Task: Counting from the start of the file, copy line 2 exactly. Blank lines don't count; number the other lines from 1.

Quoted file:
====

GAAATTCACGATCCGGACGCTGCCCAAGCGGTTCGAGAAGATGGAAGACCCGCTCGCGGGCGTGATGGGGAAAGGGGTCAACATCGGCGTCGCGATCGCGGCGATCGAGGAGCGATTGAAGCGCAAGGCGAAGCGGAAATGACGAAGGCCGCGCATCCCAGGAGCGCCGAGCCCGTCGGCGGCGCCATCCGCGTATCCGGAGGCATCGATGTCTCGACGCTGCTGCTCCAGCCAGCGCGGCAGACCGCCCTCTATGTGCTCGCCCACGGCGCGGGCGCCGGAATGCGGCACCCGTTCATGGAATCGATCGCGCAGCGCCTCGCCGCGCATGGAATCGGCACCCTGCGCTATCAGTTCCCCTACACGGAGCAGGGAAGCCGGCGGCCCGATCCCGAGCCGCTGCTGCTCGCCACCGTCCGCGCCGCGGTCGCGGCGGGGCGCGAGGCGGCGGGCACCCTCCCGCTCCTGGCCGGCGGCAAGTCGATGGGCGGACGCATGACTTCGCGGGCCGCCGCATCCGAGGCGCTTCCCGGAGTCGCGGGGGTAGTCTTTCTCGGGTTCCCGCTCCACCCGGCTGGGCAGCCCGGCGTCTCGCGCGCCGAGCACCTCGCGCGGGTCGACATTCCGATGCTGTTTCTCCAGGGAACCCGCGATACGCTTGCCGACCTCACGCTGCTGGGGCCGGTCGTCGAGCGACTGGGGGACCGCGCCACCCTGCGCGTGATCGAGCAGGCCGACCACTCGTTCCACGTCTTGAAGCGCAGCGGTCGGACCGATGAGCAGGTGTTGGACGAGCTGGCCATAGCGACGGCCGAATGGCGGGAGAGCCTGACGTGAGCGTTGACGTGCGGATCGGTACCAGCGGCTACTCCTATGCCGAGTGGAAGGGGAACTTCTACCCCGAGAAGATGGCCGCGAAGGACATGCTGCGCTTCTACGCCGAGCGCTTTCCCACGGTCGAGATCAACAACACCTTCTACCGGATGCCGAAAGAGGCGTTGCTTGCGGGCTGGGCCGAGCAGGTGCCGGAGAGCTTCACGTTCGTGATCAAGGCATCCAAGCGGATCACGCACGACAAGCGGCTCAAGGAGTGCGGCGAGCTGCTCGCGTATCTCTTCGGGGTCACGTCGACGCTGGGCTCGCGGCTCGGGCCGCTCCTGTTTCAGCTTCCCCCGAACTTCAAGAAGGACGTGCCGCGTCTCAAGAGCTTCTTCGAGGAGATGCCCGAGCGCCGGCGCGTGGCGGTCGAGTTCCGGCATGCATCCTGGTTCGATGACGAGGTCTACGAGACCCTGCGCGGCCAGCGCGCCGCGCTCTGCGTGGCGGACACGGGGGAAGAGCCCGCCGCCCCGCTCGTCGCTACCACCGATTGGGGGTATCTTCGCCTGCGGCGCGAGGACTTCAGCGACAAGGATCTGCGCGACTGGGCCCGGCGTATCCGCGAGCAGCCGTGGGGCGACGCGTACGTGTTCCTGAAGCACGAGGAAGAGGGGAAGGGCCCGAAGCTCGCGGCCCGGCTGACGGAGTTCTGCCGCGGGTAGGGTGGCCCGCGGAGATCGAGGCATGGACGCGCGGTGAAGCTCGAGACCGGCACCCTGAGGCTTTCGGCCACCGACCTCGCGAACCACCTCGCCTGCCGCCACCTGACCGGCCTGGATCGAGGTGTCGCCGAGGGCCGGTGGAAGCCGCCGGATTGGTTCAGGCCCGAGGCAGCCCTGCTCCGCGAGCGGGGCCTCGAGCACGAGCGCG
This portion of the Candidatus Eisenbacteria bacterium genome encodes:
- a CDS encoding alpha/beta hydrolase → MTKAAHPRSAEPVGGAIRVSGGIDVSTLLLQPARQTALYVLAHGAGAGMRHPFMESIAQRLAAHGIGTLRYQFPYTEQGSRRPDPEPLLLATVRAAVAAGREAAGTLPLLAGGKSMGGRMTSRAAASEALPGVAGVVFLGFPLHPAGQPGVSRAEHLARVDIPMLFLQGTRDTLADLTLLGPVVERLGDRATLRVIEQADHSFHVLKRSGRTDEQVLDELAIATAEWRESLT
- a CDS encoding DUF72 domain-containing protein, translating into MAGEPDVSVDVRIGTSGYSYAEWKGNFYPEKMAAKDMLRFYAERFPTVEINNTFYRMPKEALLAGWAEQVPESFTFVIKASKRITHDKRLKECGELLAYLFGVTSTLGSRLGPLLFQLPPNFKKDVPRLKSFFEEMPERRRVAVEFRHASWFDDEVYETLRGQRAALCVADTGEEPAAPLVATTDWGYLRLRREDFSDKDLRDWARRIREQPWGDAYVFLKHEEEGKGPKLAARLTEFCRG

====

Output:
This portion of the Candidatus Eisenbacteria bacterium genome encodes: